Is Your Family Up to the Challenge?
Don't miss out on RFKM's inaugural 5 for 5 Challenge! During the week of September 15-19 (Maryland Homegrown School Lunch Week), RFKM is challenging MCPS students to see if they can eat 5 servings of fruits and vegetables every day for 5 days for a $5/serving sponsorship. Ideally, participants will find 5 sponsors who will fund a day's worth of servings for $25. Each participant will have their own online fundraising page, and all money raised by challenge participants will support RFKM's efforts to improve school food in MCPS.
We will wrap up the week with a celebration on Friday, Sept. 19th at 6:30 p.m. for all participants and their families. Location is TBA. Prizes will be awarded to the child who eats the greatest variety of fruits and vegetables and to the child who raises the most money.
To register your kids (or yourself!), please visit: http://www.realfoodforkidsmontgomery.org/5for5/
The deadline to sign up is Thursday, Sept. 11 at 5:00 p.m.
RFKM Mentioned in NBC Bay Area News Report
Real Food for Kids - Montgomery was mentioned in an August article titled "Smart Snacks in Schools: What's In & What's Out" in NBC's Bay Area News Report. The article discusses the new "Smart Snacks in Schools" nutrition standards that went into effect on July 1, 2014.
The mention reads:
"Karen Devitt, co-founder of Real Food for Kids, a grass-roots, parent advocacy group promoting healthy foods in the Montgomery County public schools, Maryland, said the guidelines are a step in the right direction but don't go far enough.
The USDA guildelines permit artificially flavored milk in elementary and middle schools and caffeinated beverages in high schools. Parents like Devitt are against it. They are also concerned about artificial dyes and preservatives allowed in school foods, according to the Washington Post."
Follow this link to read the full article and get the story on these new standards or visit RFKM's comparison of MCPS snack food policy vs. the new standards.
New School Breakfasts Are Too Sweet
Want to hear something ‘Craisy’ about the food in MCPS?
Due to a program called “Maryland Meals for Achievement”, 74 schools in MCPS are serving breakfast in the classroom this year, free to all children. While we applaud providing food to children in need, and we believe in the value of a healthy meal to start the day, many of us are conflicted about the quality of these breakfasts and the inability of parents to opt out of them for their children.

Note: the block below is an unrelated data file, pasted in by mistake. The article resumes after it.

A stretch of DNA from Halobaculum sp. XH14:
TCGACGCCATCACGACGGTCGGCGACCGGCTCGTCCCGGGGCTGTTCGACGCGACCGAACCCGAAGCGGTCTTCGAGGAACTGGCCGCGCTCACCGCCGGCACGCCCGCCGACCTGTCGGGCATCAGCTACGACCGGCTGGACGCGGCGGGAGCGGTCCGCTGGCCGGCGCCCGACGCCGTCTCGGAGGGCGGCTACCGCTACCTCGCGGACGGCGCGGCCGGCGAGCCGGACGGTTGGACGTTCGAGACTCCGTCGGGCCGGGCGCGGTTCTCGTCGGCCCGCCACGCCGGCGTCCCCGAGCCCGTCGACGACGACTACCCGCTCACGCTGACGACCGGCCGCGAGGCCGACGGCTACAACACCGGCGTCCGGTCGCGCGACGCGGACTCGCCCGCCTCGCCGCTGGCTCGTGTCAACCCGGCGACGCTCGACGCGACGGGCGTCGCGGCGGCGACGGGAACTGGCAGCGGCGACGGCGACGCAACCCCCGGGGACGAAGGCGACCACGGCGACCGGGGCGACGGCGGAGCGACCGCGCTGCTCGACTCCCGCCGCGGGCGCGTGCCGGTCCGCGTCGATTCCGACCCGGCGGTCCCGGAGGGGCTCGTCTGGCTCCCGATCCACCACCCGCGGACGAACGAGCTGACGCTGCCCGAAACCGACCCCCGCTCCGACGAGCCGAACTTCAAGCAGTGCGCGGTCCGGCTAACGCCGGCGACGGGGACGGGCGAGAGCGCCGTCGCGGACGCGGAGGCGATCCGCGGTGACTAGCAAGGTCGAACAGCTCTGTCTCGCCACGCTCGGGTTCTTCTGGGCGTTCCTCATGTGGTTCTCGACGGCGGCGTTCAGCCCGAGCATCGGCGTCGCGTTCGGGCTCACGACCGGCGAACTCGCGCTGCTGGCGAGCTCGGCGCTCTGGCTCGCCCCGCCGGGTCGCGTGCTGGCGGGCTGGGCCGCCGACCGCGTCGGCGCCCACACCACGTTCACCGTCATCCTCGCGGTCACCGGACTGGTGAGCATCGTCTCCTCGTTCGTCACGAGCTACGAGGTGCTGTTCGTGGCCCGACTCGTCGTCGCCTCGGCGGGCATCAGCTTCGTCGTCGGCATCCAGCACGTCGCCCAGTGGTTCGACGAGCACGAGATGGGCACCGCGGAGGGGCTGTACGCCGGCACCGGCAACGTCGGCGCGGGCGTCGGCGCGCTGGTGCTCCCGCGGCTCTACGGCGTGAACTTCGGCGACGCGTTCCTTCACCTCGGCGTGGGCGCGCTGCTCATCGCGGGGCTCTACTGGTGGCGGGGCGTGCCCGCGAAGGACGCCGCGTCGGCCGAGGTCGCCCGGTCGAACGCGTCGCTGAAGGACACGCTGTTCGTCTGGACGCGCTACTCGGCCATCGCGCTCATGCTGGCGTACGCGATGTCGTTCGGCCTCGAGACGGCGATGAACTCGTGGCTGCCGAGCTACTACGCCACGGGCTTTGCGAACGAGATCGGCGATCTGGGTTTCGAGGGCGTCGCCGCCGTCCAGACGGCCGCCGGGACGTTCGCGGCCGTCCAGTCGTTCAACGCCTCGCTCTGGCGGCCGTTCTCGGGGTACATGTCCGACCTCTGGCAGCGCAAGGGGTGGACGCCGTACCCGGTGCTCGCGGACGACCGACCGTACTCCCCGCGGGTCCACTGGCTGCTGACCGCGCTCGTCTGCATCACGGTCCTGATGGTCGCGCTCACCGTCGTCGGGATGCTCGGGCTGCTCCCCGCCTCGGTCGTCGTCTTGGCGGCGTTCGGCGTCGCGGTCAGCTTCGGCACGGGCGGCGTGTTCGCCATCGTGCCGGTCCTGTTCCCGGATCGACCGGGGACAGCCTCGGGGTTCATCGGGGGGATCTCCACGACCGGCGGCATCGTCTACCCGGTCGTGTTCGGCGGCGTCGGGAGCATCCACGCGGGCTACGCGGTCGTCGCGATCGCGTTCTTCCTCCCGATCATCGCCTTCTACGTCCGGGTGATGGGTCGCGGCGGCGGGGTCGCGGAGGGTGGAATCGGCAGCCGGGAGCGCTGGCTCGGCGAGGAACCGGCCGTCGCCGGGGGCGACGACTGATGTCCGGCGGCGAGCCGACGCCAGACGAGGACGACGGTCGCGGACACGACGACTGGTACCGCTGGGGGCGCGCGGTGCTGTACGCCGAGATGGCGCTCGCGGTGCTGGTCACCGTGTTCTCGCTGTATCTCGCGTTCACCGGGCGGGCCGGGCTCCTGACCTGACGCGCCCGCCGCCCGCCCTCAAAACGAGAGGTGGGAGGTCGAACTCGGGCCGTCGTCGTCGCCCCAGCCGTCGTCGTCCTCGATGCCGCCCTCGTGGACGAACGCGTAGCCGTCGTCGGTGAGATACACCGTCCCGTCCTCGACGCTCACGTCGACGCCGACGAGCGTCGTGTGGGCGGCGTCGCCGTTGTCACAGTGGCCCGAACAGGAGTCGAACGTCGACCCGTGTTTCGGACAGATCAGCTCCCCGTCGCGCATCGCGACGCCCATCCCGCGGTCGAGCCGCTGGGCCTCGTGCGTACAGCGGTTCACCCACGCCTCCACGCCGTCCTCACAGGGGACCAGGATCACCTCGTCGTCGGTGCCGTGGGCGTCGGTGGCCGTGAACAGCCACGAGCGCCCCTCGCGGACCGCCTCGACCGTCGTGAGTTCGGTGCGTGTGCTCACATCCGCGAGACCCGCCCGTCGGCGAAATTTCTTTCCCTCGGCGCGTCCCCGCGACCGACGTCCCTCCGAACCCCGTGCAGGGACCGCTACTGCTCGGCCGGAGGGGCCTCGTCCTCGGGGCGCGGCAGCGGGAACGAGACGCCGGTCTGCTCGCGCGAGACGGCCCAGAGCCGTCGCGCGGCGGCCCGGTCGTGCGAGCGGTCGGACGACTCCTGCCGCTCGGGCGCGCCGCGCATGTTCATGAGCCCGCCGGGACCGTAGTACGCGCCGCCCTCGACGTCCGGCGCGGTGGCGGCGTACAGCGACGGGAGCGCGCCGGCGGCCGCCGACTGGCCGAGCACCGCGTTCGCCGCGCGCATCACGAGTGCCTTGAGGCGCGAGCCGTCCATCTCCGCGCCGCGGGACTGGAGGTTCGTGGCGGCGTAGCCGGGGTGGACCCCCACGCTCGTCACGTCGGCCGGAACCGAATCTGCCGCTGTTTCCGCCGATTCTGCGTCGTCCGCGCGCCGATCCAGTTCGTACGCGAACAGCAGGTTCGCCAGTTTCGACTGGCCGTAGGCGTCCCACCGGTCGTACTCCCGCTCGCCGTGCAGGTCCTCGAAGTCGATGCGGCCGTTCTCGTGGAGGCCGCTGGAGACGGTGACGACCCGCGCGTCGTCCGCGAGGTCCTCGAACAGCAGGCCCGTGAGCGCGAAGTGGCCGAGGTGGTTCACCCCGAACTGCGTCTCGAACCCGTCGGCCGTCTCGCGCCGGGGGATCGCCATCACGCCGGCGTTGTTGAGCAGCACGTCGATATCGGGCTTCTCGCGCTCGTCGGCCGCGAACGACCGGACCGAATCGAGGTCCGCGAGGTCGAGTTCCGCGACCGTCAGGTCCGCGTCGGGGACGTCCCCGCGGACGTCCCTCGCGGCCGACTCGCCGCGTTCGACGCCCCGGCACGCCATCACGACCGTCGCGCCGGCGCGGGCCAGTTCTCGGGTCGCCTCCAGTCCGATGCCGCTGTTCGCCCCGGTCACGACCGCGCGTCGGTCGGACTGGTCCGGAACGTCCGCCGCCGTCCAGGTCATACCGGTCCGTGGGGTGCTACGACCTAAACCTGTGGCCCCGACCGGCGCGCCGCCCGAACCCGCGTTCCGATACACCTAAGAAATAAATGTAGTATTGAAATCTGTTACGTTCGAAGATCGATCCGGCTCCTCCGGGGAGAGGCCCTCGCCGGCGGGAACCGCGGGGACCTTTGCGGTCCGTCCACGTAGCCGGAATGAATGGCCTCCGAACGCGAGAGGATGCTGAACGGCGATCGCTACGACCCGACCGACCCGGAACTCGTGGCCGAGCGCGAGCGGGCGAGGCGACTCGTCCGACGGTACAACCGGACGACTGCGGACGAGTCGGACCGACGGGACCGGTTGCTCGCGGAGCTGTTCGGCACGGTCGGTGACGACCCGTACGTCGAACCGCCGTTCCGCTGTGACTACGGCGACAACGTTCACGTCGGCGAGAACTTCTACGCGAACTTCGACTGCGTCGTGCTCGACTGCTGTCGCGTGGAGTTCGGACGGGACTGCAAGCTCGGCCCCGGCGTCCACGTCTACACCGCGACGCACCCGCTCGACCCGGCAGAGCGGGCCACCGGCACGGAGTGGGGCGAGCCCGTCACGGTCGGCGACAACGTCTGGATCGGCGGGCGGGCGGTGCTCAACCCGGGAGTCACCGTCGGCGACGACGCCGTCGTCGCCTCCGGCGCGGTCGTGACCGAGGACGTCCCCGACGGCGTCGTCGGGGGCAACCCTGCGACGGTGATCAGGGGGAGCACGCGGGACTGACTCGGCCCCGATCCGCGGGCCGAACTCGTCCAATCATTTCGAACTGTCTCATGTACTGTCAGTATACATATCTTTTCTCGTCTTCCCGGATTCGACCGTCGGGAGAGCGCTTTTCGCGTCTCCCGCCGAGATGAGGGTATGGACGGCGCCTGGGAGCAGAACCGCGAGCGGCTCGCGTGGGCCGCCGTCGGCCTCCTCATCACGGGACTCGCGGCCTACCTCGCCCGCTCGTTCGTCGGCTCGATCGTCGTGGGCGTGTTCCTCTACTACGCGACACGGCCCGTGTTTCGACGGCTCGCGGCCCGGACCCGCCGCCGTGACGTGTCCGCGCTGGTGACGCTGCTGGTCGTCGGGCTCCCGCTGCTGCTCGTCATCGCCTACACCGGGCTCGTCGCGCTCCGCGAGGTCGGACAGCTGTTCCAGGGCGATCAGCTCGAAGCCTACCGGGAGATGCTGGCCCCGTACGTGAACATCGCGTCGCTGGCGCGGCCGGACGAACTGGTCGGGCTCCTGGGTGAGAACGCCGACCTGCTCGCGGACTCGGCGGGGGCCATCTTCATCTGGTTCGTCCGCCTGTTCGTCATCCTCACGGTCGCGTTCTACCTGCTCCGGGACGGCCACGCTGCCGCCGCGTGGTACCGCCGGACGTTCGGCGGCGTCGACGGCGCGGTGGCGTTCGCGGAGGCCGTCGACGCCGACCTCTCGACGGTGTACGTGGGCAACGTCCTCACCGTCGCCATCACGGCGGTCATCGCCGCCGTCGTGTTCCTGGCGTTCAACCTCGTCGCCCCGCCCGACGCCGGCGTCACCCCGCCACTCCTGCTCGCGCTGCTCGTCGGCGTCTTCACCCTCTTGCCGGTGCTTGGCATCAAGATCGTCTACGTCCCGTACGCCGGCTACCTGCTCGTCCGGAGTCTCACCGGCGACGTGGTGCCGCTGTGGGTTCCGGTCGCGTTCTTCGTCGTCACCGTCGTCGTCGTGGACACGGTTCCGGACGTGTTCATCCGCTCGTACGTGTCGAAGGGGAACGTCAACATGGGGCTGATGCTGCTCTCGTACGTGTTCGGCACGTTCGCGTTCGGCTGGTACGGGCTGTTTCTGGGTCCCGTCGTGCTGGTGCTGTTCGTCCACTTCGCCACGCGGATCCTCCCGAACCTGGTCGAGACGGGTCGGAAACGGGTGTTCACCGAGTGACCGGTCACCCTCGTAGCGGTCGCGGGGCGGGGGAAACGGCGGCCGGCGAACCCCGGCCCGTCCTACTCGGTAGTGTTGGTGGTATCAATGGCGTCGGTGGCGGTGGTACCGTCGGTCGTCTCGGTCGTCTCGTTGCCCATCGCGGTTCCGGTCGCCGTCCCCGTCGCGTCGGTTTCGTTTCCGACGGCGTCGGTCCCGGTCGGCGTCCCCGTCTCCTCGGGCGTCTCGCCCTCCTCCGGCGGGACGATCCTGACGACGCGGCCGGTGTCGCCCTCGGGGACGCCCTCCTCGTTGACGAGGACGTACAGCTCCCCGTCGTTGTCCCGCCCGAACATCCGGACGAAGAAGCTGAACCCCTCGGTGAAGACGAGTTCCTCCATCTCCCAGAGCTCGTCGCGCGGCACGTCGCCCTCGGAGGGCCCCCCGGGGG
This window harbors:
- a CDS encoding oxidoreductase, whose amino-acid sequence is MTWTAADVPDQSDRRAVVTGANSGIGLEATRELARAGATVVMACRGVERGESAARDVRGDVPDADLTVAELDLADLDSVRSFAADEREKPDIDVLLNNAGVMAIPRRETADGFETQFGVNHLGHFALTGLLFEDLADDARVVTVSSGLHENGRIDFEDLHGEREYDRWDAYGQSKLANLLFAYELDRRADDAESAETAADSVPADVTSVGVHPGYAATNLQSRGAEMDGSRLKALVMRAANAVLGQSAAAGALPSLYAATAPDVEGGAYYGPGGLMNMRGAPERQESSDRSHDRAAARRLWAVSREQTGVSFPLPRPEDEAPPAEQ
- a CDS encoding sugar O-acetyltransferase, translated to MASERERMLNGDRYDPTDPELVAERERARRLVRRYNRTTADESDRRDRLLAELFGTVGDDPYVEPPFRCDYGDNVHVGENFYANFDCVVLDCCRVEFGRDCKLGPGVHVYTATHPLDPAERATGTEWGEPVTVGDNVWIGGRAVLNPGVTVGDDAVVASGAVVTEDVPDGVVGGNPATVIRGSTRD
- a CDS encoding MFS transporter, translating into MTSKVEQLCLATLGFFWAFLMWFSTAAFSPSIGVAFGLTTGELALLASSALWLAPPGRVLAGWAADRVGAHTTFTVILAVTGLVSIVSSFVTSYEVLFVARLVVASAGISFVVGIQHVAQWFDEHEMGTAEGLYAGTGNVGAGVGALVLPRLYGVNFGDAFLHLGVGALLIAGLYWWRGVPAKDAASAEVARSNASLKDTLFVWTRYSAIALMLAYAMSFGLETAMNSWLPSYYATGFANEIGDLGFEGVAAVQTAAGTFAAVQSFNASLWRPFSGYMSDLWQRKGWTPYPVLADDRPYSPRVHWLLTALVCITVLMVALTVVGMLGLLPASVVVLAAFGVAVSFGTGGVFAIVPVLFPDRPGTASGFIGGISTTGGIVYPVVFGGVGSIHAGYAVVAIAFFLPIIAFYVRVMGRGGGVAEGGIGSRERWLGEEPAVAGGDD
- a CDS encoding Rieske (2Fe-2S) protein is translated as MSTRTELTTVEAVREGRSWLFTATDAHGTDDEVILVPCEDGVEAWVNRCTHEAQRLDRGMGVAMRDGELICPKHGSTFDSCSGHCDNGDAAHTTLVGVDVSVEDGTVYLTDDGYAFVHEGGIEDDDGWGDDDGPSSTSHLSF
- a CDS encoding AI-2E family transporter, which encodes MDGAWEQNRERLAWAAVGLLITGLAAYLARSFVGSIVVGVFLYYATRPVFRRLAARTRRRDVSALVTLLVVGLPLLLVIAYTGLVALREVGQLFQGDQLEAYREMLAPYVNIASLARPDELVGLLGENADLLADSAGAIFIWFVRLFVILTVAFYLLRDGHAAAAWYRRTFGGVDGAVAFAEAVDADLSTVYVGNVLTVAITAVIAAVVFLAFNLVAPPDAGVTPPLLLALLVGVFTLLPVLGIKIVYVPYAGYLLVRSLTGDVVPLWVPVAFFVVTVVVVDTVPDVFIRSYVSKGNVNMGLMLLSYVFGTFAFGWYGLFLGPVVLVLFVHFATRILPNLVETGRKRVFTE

For the first time this school year, the breakfast program is offering fruit a few days a week, and not just juice.The fruits to be offered for breakfast are bananas, sliced apples, and Craisins. Craisins are dried cranberries, drenched in refined white sugar and sealed in a pouch. Each ¼ cup serving of Craisins (the size served in MCPS) contains 29 grams of sugar – 3 naturally occurring and 26 added. 26 grams is about 6 tsps. This sounds more like a sugary snack than a fruit. What’s going on?
The requirements set forth by the USDA for school food include the following sentence regarding allowable dried fruits: "Dried fruits with nutritive sweeteners for processing and/or palatability (e.g., dried cranberries, tart cherries, and blueberries)."
A quick computation will give you an idea of how much sugar is being given to our children – thousands of school children every day - often without parents’ knowledge or consent.
For breakfast: chocolate milk (21 grams of total sugar, 12 naturally occurring and 9 added via high fructose corn syrup); cinnamon roll (12 grams of added sugar); Craisins (29 grams of total sugar, 3 naturally occurring and 26 added). A young child has now ingested 47 grams of added sugar - almost 12 tsps. - in this one meal alone. This is almost 4 times the amount of added sugar the American Heart Association (AHA) recommends for children ages 4-8, for the entire day: 12 grams or 3 tsps.
Lunchtime in MCPS can include another chocolate milk and snacks such as Doritos, Rice Krispie Treats, gummy candies, ice cream and cookies. Makes you wonder if MCPS saw the memo on the childhood obesity epidemic. This is just Craisy.